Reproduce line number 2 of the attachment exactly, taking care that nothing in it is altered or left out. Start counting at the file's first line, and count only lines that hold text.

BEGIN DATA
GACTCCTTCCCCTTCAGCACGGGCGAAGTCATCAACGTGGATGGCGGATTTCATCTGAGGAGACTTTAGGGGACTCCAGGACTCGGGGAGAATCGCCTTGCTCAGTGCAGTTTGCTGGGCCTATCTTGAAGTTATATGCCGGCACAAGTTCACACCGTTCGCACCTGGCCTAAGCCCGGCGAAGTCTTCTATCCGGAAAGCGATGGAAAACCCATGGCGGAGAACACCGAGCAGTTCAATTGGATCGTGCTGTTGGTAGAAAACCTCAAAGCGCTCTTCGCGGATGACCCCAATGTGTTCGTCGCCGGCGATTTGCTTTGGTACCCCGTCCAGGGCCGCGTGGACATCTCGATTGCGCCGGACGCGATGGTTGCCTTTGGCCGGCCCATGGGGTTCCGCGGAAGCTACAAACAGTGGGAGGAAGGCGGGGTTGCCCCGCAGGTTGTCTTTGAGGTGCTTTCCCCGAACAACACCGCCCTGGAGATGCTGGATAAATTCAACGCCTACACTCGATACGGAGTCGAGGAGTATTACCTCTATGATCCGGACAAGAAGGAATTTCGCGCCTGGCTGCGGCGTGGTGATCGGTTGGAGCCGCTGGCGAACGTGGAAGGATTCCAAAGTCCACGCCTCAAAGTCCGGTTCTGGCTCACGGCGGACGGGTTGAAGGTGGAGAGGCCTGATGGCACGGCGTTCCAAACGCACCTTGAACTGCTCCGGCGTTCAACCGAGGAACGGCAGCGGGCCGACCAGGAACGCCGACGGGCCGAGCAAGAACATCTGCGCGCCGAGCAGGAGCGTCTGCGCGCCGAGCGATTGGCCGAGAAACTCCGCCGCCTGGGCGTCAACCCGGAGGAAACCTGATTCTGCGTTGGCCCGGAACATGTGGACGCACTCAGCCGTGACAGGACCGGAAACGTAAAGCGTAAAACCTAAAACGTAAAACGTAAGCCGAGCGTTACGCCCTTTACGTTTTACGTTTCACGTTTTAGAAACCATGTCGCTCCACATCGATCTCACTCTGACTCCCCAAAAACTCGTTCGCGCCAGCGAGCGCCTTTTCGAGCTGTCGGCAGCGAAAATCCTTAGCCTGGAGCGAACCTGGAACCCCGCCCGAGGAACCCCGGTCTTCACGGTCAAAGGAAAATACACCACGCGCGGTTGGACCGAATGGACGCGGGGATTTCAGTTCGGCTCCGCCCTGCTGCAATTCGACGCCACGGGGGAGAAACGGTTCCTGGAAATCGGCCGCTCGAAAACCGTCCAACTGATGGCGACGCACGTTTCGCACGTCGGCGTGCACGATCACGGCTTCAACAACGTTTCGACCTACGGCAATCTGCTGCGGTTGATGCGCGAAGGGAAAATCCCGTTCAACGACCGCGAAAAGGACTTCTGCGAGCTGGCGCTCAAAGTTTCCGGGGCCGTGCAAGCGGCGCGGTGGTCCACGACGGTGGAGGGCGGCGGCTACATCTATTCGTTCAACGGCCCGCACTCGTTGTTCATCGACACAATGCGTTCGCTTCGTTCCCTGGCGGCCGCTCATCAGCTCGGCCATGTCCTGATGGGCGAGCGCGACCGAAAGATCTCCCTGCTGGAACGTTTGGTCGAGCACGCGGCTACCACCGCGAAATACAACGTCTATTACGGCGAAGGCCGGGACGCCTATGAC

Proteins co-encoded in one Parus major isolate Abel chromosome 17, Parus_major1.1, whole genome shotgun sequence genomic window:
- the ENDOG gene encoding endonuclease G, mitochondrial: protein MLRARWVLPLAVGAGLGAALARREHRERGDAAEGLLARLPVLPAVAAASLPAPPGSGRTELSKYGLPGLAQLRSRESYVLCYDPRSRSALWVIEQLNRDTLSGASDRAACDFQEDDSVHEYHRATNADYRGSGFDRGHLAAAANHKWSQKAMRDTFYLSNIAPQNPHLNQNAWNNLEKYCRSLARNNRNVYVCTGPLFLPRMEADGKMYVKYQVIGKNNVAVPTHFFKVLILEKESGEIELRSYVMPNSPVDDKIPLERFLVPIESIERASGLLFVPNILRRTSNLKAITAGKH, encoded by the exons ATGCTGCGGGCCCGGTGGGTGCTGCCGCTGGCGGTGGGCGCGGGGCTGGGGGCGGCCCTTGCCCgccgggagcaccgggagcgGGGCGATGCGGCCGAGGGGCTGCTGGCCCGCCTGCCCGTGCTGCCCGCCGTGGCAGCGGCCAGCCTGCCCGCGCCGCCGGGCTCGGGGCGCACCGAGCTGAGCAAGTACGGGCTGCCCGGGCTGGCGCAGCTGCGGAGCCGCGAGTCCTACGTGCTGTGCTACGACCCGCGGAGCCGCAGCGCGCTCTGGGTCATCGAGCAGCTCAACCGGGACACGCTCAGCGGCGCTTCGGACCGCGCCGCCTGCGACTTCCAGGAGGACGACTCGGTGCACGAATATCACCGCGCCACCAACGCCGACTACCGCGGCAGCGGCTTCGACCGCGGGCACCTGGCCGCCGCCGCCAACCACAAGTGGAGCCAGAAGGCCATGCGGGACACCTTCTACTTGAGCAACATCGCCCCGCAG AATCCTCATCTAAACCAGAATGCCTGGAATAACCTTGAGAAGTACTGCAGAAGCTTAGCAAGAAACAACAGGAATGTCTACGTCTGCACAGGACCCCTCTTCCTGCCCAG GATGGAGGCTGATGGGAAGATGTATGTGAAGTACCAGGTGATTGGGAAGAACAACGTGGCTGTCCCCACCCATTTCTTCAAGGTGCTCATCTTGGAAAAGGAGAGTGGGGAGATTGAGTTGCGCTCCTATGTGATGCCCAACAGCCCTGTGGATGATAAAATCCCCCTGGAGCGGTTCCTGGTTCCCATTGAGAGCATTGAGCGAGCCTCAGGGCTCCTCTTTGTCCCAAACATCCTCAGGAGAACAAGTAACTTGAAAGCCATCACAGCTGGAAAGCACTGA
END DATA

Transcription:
Proteins co-encoded in one Parus major isolate Abel chromosome 17, Parus_major1.1, whole genome shotgun sequence genomic window: